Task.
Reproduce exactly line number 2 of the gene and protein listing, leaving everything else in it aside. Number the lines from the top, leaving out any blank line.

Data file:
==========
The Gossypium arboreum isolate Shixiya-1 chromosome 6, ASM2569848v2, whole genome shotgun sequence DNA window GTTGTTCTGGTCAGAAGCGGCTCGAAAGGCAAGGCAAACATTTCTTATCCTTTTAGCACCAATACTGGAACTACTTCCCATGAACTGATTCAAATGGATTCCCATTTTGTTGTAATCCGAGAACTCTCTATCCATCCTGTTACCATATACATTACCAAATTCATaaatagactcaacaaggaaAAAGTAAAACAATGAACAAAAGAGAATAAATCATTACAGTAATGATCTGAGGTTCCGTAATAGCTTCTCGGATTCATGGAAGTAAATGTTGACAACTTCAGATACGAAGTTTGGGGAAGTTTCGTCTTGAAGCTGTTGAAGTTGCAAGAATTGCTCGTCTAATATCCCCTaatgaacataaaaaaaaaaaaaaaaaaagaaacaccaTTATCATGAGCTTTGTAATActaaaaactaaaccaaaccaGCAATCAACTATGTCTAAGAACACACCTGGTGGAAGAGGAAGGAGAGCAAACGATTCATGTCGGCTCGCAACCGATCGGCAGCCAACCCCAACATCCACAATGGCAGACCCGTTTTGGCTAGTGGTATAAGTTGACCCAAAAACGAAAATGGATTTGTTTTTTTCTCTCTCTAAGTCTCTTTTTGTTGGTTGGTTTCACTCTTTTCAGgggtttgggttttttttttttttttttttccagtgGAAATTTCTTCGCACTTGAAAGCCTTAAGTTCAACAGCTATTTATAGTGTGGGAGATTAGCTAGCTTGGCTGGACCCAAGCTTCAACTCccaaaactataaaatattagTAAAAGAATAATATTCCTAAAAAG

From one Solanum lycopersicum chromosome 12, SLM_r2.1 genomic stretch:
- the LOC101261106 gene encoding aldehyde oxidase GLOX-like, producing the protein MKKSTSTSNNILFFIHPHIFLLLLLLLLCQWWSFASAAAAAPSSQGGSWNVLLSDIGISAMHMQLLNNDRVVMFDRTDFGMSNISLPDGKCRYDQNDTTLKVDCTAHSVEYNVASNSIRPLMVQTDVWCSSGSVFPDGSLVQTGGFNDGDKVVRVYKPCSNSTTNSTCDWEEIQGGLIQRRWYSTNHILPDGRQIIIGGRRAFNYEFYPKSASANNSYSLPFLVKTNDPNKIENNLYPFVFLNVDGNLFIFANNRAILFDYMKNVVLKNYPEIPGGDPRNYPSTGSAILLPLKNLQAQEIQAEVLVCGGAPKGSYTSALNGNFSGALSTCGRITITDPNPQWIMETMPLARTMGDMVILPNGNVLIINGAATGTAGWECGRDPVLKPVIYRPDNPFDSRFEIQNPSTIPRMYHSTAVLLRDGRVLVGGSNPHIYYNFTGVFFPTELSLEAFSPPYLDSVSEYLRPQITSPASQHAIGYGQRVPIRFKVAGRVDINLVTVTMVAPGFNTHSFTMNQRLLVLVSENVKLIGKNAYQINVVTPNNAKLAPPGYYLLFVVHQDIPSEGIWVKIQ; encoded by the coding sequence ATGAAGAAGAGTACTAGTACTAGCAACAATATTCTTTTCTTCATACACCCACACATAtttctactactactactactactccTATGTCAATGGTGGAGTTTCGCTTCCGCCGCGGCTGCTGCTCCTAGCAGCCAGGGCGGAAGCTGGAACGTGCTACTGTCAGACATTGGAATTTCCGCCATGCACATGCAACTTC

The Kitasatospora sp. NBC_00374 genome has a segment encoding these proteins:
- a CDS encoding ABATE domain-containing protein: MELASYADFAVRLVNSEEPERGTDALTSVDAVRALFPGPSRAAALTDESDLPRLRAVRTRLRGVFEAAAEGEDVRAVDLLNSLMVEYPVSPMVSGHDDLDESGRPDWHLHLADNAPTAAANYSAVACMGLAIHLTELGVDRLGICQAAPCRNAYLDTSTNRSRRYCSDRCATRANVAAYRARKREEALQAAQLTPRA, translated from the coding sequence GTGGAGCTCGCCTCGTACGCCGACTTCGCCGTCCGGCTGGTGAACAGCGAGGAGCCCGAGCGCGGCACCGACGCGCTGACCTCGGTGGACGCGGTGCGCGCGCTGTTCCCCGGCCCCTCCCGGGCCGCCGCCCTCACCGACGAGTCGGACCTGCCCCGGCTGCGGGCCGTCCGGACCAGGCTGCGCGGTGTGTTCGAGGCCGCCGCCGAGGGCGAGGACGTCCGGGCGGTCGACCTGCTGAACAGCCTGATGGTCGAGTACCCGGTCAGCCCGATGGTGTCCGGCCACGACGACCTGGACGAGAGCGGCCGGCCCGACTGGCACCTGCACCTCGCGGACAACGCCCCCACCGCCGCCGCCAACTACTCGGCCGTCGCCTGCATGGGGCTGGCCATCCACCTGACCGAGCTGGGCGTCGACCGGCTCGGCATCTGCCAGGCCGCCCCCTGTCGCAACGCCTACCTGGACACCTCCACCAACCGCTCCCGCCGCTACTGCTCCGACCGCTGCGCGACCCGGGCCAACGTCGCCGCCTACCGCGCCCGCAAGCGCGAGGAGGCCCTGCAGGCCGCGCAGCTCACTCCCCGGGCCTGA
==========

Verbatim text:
From one Solanum lycopersicum chromosome 12, SLM_r2.1 genomic stretch: